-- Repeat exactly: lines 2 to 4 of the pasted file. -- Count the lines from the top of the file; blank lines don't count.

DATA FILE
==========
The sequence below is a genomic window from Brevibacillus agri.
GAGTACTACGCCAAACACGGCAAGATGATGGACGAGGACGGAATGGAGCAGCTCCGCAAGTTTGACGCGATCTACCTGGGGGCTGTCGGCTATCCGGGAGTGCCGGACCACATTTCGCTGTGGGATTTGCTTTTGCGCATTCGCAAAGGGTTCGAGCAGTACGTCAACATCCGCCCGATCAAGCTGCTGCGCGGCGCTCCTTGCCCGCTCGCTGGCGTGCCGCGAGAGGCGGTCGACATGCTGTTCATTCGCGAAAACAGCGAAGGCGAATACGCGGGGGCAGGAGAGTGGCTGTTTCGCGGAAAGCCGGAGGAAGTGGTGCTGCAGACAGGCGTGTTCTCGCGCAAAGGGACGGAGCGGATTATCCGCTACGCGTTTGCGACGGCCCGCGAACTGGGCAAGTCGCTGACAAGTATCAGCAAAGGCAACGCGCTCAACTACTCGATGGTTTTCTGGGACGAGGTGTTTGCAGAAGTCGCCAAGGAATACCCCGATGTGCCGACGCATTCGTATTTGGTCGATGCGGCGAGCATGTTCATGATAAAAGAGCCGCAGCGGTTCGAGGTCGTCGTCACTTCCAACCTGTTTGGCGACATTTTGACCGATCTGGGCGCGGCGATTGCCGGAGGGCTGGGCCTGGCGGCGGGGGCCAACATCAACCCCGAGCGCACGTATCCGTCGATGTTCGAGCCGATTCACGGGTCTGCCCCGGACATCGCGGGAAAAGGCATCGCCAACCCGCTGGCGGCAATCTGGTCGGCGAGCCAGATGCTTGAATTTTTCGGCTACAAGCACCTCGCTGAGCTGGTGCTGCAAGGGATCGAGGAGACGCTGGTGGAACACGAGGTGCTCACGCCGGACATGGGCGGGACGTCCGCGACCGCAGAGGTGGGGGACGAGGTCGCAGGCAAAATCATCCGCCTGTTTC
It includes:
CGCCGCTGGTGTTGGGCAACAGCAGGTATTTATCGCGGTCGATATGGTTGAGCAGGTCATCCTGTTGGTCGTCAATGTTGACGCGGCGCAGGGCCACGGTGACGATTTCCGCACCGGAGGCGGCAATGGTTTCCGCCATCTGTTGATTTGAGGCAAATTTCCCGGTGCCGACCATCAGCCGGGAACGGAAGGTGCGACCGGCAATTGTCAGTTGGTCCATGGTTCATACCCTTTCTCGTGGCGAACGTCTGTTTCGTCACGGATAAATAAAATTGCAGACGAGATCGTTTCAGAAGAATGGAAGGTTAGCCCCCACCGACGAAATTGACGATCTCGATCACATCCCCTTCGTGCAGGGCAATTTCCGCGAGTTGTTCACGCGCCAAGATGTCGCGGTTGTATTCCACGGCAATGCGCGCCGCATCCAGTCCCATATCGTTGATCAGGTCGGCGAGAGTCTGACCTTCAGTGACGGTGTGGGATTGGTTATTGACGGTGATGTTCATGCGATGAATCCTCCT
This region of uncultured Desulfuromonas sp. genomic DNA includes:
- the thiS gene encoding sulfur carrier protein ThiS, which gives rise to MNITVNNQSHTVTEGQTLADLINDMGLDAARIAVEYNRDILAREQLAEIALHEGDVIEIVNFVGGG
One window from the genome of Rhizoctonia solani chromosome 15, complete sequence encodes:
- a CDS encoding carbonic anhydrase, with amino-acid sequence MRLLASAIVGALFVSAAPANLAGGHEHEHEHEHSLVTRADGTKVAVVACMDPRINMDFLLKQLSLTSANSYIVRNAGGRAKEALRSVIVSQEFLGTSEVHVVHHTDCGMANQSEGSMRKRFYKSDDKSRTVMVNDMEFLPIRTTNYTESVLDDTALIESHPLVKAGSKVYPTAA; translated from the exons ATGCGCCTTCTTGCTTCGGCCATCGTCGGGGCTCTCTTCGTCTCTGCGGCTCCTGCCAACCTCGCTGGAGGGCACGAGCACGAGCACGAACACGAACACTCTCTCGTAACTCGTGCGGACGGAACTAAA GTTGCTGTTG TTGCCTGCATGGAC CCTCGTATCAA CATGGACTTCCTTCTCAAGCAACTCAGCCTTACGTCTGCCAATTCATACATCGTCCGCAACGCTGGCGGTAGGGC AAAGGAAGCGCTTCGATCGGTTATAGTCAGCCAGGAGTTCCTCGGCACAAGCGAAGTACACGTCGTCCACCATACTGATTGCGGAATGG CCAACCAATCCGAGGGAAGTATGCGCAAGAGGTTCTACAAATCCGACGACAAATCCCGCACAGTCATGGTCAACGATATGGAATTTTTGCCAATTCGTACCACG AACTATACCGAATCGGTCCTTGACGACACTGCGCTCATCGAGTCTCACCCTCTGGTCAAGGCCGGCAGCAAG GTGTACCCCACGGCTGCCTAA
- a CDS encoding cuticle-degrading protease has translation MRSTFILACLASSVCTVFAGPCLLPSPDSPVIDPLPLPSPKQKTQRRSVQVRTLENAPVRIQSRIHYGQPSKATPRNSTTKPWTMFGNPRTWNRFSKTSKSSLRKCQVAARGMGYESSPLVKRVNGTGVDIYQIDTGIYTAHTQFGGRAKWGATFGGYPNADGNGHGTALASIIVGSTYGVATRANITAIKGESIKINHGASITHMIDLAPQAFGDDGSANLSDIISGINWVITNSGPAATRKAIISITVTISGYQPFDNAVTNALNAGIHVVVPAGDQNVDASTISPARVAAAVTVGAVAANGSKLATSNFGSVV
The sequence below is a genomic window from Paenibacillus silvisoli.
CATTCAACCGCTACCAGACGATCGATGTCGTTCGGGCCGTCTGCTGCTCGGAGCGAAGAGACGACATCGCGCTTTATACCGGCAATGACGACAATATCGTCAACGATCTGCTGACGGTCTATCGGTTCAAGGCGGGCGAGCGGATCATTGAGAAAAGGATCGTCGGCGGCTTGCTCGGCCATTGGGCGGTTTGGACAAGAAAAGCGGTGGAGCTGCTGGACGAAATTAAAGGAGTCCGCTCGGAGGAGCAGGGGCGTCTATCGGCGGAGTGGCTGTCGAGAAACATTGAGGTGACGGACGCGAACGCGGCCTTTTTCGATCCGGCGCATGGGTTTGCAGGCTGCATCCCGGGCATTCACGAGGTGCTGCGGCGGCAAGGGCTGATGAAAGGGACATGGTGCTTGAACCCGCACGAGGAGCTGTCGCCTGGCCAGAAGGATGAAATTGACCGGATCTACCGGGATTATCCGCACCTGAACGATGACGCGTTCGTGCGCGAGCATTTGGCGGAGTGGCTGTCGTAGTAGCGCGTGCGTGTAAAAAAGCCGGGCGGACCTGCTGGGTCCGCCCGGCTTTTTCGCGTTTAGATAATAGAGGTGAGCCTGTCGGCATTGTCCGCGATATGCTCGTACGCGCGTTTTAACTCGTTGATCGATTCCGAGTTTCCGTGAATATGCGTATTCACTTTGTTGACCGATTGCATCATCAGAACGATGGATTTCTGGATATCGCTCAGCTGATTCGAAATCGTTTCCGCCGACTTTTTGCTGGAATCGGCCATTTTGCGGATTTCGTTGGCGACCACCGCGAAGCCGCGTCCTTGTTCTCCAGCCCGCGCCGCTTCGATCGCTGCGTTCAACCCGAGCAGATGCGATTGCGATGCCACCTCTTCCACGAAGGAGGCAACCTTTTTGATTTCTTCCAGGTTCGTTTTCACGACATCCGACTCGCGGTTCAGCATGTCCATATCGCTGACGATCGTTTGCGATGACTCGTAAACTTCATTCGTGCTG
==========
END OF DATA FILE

GAGTACTACGCCAAACACGGCAAGATGATGGACGAGGACGGAATGGAGCAGCTCCGCAAGTTTGACGCGATCTACCTGGGGGCTGTCGGCTATCCGGGAGTGCCGGACCACATTTCGCTGTGGGATTTGCTTTTGCGCATTCGCAAAGGGTTCGAGCAGTACGTCAACATCCGCCCGATCAAGCTGCTGCGCGGCGCTCCTTGCCCGCTCGCTGGCGTGCCGCGAGAGGCGGTCGACATGCTGTTCATTCGCGAAAACAGCGAAGGCGAATACGCGGGGGCAGGAGAGTGGCTGTTTCGCGGAAAGCCGGAGGAAGTGGTGCTGCAGACAGGCGTGTTCTCGCGCAAAGGGACGGAGCGGATTATCCGCTACGCGTTTGCGACGGCCCGCGAACTGGGCAAGTCGCTGACAAGTATCAGCAAAGGCAACGCGCTCAACTACTCGATGGTTTTCTGGGACGAGGTGTTTGCAGAAGTCGCCAAGGAATACCCCGATGTGCCGACGCATTCGTATTTGGTCGATGCGGCGAGCATGTTCATGATAAAAGAGCCGCAGCGGTTCGAGGTCGTCGTCACTTCCAACCTGTTTGGCGACATTTTGACCGATCTGGGCGCGGCGATTGCCGGAGGGCTGGGCCTGGCGGCGGGGGCCAACATCAACCCCGAGCGCACGTATCCGTCGATGTTCGAGCCGATTCACGGGTCTGCCCCGGACATCGCGGGAAAAGGCATCGCCAACCCGCTGGCGGCAATCTGGTCGGCGAGCCAGATGCTTGAATTTTTCGGCTACAAGCACCTCGCTGAGCTGGTGCTGCAAGGGATCGAGGAGACGCTGGTGGAACACGAGGTGCTCACGCCGGACATGGGCGGGACGTCCGCGACCGCAGAGGTGGGGGACGAGGTCGCAGGCAAAATCATCCGCCTGTTTC
It includes:
CGCCGCTGGTGTTGGGCAACAGCAGGTATTTATCGCGGTCGATATGGTTGAGCAGGTCATCCTGTTGGTCGTCAATGTTGACGCGGCGCAGGGCCACGGTGACGATTTCCGCACCGGAGGCGGCAATGGTTTCCGCCATCTGTTGATTTGAGGCAAATTTCCCGGTGCCGACCATCAGCCGGGAACGGAAGGTGCGACCGGCAATTGTCAGTTGGTCCATGGTTCATACCCTTTCTCGTGGCGAACGTCTGTTTCGTCACGGATAAATAAAATTGCAGACGAGATCGTTTCAGAAGAATGGAAGGTTAGCCCCCACCGACGAAATTGACGATCTCGATCACATCCCCTTCGTGCAGGGCAATTTCCGCGAGTTGTTCACGCGCCAAGATGTCGCGGTTGTATTCCACGGCAATGCGCGCCGCATCCAGTCCCATATCGTTGATCAGGTCGGCGAGAGTCTGACCTTCAGTGACGGTGTGGGATTGGTTATTGACGGTGATGTTCATGCGATGAATCCTCCT